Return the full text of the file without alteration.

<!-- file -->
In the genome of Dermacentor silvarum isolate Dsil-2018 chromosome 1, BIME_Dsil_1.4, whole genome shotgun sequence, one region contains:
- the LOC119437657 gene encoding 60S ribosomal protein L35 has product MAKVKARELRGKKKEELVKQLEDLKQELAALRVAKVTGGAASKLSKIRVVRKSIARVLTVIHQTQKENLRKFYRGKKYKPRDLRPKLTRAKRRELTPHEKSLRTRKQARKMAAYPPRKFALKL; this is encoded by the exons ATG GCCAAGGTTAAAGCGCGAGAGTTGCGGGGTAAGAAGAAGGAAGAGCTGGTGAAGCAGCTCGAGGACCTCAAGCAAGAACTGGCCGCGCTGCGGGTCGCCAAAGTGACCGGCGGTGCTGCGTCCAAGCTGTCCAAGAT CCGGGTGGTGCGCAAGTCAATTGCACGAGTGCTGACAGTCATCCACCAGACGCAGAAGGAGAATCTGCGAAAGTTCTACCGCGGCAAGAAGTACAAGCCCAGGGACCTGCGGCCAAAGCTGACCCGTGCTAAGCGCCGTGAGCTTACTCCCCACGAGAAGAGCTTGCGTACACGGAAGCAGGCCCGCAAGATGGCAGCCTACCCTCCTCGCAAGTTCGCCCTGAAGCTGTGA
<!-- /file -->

In the genome of Dermacentor silvarum isolate Dsil-2018 chromosome 1, BIME_Dsil_1.4, whole genome shotgun sequence, one region contains:
- the LOC119437657 gene encoding 60S ribosomal protein L35 has product MAKVKARELRGKKKEELVKQLEDLKQELAALRVAKVTGGAASKLSKIRVVRKSIARVLTVIHQTQKENLRKFYRGKKYKPRDLRPKLTRAKRRELTPHEKSLRTRKQARKMAAYPPRKFALKL; this is encoded by the exons ATG GCCAAGGTTAAAGCGCGAGAGTTGCGGGGTAAGAAGAAGGAAGAGCTGGTGAAGCAGCTCGAGGACCTCAAGCAAGAACTGGCCGCGCTGCGGGTCGCCAAAGTGACCGGCGGTGCTGCGTCCAAGCTGTCCAAGAT CCGGGTGGTGCGCAAGTCAATTGCACGAGTGCTGACAGTCATCCACCAGACGCAGAAGGAGAATCTGCGAAAGTTCTACCGCGGCAAGAAGTACAAGCCCAGGGACCTGCGGCCAAAGCTGACCCGTGCTAAGCGCCGTGAGCTTACTCCCCACGAGAAGAGCTTGCGTACACGGAAGCAGGCCCGCAAGATGGCAGCCTACCCTCCTCGCAAGTTCGCCCTGAAGCTGTGA